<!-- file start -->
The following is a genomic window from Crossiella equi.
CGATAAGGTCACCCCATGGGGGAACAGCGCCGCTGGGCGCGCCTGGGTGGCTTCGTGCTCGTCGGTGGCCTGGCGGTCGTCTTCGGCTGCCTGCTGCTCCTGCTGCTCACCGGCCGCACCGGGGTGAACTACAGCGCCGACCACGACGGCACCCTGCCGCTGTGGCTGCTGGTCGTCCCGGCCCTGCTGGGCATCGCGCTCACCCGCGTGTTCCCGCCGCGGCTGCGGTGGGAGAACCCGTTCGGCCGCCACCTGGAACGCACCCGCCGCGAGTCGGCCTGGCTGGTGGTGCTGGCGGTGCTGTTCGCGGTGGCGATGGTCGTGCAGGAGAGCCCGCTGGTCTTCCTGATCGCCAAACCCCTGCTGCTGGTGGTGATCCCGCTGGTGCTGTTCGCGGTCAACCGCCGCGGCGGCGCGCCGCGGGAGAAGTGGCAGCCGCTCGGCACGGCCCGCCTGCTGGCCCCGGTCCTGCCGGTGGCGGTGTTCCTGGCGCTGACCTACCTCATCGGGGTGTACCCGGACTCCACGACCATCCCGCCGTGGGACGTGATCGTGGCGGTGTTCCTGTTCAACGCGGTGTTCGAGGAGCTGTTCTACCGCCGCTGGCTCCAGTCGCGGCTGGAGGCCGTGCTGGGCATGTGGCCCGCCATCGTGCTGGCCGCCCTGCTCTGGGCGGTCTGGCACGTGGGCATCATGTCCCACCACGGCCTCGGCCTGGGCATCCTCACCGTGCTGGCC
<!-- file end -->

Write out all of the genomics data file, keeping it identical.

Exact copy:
The following is a genomic window from Crossiella equi.
CGATAAGGTCACCCCATGGGGGAACAGCGCCGCTGGGCGCGCCTGGGTGGCTTCGTGCTCGTCGGTGGCCTGGCGGTCGTCTTCGGCTGCCTGCTGCTCCTGCTGCTCACCGGCCGCACCGGGGTGAACTACAGCGCCGACCACGACGGCACCCTGCCGCTGTGGCTGCTGGTCGTCCCGGCCCTGCTGGGCATCGCGCTCACCCGCGTGTTCCCGCCGCGGCTGCGGTGGGAGAACCCGTTCGGCCGCCACCTGGAACGCACCCGCCGCGAGTCGGCCTGGCTGGTGGTGCTGGCGGTGCTGTTCGCGGTGGCGATGGTCGTGCAGGAGAGCCCGCTGGTCTTCCTGATCGCCAAACCCCTGCTGCTGGTGGTGATCCCGCTGGTGCTGTTCGCGGTCAACCGCCGCGGCGGCGCGCCGCGGGAGAAGTGGCAGCCGCTCGGCACGGCCCGCCTGCTGGCCCCGGTCCTGCCGGTGGCGGTGTTCCTGGCGCTGACCTACCTCATCGGGGTGTACCCGGACTCCACGACCATCCCGCCGTGGGACGTGATCGTGGCGGTGTTCCTGTTCAACGCGGTGTTCGAGGAGCTGTTCTACCGCCGCTGGCTCCAGTCGCGGCTGGAGGCCGTGCTGGGCATGTGGCCCGCCATCGTGCTGGCCGCCCTGCTCTGGGCGGTCTGGCACGTGGGCATCATGTCCCACCACGGCCTCGGCCTGGGCATCCTCACCGTGCTGGCC